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UBS settlement leaves Switzerland scarred
UBS, Switzerland and the United States can all claim a sort of victory from the settlement on Wednesday of their tax dispute.
UBS gets to avoid a fine that — according to the Swiss justice minister — would have threatened its existence. The Americans get the details of some 4,450 accounts that they say have held up to $18 billion, on which fat taxes may be payable. And the Swiss get to draw a line under a threat to their fundamental banking secrecy.
Even so, there will be many who want to keep their financial affairs private who will look for other homes for their cash.
The basics of the deal are as follows. The U.S. will drop its “John Doe” summons that looked for the names of as many as 52,000 Americans with accounts at UBS. This had prompted the Swiss to threaten that they would seize UBS’s data rather than accede to what they saw as a fishing expedition that they said would break Swiss law.
The Americans now say they were never looking for so many accounts, which would include many law-abiding citizens.
Instead, the Swiss will hand over details of 4,450 (the Americans say it could be more than 5,000) accounts of Americans at UBS. The bank, which is the world’s second-largest wealth
manager, will write to affected account-holders urging them to take part in an American tax amnesty, if appropriate.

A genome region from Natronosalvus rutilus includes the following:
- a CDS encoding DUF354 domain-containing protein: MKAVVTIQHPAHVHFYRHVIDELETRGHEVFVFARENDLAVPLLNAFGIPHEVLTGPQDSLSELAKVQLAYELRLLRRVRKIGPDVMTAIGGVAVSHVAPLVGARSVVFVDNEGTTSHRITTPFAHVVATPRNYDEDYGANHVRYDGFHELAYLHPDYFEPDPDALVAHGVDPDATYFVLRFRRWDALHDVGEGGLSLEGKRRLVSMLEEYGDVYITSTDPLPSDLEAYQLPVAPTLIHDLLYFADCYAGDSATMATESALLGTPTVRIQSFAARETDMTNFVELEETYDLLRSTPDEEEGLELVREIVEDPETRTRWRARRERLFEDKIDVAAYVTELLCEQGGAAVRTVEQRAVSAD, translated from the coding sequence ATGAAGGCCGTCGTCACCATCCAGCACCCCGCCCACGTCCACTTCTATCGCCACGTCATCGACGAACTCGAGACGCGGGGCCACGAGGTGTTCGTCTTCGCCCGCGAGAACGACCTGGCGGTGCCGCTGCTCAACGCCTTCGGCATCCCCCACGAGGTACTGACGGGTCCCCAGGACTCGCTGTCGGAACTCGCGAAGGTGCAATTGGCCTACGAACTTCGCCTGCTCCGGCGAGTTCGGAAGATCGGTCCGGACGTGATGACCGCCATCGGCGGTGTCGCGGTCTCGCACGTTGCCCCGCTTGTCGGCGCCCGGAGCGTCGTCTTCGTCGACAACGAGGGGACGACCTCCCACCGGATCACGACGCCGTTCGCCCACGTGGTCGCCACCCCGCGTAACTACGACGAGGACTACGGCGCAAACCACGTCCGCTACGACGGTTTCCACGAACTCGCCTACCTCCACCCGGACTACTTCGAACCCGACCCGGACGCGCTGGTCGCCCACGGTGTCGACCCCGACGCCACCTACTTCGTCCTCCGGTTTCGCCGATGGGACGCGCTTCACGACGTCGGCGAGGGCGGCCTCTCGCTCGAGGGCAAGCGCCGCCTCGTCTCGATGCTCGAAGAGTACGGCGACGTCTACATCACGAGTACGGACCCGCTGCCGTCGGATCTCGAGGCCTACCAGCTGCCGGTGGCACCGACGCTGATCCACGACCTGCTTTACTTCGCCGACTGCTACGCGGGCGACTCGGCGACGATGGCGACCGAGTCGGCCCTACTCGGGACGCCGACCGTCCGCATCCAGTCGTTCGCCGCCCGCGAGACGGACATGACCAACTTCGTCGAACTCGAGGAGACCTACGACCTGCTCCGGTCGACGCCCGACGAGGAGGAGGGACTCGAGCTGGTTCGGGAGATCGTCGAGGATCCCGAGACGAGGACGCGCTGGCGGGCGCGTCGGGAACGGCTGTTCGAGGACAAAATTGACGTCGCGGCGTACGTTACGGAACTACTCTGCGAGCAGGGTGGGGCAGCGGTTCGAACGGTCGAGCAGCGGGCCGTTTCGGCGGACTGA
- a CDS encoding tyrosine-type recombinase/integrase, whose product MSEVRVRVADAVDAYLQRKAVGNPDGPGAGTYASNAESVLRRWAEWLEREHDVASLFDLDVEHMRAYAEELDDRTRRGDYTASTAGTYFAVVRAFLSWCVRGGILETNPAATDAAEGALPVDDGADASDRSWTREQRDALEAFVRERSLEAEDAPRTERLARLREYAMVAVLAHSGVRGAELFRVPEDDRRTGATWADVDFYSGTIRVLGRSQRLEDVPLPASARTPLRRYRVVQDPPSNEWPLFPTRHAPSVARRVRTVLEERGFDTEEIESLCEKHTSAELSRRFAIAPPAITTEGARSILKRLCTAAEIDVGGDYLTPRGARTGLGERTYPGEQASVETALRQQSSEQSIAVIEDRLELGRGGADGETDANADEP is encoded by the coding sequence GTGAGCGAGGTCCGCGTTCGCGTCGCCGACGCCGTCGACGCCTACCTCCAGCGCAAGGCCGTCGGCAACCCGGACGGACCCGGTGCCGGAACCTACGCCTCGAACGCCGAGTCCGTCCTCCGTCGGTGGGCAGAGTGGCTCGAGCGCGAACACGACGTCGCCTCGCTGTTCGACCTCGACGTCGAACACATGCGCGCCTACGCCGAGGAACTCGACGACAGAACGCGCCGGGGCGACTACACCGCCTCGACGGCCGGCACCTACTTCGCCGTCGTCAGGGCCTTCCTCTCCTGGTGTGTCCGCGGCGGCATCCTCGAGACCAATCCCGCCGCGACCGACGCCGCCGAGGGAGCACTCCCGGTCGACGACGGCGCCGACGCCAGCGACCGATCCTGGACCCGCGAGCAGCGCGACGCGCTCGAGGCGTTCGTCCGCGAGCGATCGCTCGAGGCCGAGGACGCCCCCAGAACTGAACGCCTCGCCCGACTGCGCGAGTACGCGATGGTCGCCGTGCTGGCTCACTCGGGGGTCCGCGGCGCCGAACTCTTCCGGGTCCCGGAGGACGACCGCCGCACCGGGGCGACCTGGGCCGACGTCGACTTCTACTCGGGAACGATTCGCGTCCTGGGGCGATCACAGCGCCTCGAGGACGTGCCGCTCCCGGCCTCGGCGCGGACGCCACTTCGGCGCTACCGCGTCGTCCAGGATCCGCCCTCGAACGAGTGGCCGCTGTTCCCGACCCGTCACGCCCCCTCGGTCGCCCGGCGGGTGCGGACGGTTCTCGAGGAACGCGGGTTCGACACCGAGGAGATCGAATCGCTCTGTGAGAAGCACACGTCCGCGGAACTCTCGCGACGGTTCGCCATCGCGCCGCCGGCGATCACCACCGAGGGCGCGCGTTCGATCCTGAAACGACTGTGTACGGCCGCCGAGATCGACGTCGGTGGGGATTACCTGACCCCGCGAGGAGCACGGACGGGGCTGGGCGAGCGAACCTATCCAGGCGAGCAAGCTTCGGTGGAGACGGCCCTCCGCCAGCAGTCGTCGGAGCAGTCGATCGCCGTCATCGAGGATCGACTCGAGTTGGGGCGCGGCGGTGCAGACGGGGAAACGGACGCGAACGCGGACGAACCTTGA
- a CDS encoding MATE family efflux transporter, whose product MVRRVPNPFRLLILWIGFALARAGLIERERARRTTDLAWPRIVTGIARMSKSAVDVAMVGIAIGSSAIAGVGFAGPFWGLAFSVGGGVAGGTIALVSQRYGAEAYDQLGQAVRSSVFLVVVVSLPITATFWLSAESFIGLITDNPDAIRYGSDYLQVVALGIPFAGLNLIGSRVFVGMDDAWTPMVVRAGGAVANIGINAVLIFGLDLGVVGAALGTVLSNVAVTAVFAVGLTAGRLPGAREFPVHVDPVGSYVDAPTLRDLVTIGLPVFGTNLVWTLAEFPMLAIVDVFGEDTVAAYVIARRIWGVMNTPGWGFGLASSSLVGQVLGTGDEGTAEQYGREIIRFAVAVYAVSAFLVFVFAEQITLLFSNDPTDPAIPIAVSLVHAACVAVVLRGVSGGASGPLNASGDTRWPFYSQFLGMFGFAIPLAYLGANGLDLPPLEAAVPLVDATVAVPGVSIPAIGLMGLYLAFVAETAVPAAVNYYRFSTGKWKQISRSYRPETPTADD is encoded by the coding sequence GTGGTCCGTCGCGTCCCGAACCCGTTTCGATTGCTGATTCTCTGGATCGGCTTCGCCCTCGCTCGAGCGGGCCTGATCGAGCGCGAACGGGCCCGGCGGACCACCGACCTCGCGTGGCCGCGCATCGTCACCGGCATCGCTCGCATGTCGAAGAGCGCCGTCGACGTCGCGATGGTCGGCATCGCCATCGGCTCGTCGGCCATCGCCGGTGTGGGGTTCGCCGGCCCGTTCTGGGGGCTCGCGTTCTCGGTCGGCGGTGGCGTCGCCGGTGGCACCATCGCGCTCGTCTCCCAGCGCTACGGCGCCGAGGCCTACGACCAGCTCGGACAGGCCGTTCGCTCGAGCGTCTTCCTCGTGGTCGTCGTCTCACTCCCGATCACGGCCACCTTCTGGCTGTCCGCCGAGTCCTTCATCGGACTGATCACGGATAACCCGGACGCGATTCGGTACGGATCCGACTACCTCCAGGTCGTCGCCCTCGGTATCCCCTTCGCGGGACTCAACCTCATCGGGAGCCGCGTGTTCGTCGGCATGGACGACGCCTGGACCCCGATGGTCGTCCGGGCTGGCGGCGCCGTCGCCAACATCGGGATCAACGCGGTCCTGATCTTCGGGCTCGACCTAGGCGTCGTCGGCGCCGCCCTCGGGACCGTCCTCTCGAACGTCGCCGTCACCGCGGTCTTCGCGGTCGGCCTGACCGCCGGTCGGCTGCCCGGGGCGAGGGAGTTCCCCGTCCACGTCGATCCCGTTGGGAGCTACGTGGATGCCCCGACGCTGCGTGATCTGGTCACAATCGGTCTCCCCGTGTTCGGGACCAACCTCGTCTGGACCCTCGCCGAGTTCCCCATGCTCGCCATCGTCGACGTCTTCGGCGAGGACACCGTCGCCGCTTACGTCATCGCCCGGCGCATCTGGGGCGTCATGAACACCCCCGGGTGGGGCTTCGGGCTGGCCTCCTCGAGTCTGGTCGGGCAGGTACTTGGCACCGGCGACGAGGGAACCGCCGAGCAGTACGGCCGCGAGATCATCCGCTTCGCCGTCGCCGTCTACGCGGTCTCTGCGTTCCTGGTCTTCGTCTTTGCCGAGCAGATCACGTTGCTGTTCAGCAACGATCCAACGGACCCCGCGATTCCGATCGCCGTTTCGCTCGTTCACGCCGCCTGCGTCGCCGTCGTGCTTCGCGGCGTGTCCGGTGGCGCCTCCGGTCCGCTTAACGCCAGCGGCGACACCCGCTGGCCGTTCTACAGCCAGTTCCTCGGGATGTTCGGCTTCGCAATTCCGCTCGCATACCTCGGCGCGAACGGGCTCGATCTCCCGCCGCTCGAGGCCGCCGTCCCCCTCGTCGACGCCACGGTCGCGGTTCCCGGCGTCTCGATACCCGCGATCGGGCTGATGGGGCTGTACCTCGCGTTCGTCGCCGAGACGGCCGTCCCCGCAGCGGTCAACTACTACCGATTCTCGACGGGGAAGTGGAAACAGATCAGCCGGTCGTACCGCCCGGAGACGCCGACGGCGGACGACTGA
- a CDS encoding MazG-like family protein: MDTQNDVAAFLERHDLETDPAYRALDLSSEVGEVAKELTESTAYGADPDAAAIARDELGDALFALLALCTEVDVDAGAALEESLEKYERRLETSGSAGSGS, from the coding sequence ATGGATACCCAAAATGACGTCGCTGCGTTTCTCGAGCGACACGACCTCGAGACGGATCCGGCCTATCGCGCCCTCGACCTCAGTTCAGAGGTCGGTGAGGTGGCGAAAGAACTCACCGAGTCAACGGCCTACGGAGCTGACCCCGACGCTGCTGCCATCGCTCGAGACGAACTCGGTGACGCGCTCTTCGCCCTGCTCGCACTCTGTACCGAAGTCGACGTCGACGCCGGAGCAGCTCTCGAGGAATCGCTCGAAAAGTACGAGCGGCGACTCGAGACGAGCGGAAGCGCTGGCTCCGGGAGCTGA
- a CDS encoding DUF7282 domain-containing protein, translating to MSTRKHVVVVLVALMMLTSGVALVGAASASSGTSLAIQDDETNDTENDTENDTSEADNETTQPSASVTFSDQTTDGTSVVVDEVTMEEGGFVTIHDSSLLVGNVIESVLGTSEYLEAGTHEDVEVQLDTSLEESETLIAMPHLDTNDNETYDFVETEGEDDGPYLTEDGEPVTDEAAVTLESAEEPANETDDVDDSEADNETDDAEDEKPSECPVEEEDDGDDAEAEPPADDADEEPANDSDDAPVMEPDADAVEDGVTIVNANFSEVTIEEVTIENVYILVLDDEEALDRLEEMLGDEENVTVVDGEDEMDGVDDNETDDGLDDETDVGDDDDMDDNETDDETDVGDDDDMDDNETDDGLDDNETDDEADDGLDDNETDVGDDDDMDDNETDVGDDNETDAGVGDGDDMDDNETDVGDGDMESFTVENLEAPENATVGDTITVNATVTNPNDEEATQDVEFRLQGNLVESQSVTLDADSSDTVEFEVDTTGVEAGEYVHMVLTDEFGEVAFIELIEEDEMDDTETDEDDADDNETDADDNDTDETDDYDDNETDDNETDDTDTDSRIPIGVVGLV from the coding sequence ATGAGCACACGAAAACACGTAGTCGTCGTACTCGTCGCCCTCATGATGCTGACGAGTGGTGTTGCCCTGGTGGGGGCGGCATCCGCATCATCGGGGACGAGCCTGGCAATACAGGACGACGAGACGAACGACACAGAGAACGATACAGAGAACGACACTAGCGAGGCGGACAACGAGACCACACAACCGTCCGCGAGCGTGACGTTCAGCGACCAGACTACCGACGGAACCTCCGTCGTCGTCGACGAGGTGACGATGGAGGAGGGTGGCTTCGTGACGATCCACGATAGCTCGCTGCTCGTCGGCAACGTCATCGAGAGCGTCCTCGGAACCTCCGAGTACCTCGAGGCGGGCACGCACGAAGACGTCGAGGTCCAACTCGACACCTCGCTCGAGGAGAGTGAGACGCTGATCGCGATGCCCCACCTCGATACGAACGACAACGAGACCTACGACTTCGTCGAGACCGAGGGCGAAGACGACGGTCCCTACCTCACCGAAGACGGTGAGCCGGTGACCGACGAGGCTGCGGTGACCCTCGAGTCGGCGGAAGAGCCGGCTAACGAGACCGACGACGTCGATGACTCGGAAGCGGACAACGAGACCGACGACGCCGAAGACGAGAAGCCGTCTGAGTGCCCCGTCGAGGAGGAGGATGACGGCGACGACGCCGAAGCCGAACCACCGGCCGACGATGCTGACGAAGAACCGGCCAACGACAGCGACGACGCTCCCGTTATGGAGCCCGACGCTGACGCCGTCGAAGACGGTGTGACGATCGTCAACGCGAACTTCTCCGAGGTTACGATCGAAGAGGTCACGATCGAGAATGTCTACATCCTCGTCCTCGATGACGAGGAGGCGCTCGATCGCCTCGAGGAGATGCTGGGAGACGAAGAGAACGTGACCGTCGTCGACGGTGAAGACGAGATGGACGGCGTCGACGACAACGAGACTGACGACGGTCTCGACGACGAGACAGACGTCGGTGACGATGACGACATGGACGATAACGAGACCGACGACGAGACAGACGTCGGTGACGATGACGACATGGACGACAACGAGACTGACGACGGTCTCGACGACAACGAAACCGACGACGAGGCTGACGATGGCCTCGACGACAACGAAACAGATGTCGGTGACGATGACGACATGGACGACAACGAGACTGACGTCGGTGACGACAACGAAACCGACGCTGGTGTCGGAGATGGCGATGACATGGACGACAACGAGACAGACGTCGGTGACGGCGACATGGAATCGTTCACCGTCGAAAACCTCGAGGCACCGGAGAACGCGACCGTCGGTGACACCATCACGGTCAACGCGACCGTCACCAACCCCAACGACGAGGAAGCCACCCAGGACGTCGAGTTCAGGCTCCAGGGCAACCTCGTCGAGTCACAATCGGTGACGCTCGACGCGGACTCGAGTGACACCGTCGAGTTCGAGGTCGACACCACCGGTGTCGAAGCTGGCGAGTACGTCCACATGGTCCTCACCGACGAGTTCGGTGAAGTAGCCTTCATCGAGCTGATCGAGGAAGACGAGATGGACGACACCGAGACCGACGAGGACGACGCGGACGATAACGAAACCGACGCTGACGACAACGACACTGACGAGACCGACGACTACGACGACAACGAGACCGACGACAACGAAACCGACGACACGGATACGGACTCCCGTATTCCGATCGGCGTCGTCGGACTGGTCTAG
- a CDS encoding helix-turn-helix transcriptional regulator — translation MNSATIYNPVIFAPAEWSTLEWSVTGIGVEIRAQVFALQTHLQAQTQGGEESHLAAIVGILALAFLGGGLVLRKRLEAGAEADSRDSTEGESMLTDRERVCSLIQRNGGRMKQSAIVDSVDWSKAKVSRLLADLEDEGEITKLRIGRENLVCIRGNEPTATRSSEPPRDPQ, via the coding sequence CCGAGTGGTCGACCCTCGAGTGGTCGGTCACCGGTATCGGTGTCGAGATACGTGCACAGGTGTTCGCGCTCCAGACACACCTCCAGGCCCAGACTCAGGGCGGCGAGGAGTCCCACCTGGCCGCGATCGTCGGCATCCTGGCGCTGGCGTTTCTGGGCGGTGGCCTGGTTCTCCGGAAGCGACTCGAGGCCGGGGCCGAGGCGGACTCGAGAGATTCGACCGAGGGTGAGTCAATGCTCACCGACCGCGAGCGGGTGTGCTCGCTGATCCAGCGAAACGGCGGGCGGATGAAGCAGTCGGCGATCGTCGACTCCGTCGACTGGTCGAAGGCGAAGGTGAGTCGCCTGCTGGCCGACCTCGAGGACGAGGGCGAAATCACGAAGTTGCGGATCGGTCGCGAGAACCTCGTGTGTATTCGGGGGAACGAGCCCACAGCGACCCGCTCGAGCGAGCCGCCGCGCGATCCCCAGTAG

The Americans gain twice over. First, the affected account-holders will, unless they are stupid, cough up any outstanding tax before the amnesty expires on Sept 23. Anyone with accounts at other foreign banks is also likely to put their affairs in order before Uncle Sam forces them to. Moreover, Americans will in future will careful to comply with U.S. tax law given the reach of the U.S. justice department.
For the Swiss, the chief attraction of this deal is that it allows them to claim that bank secrecy is upheld. After all, they already had agreements in place allowing an exchange of information in the case of suspected tax fraud. They can say that handing over these names is nothing new, but few will be convinced.
There is no doubt that the case, especially when allied to UBS’s near-death experience following the credit boom, has tarnished Switzerland’s image of solidity and respectability. There are new centres, like Singapore, offering discreet banking. They will grow at the expense of the Swiss incumbents.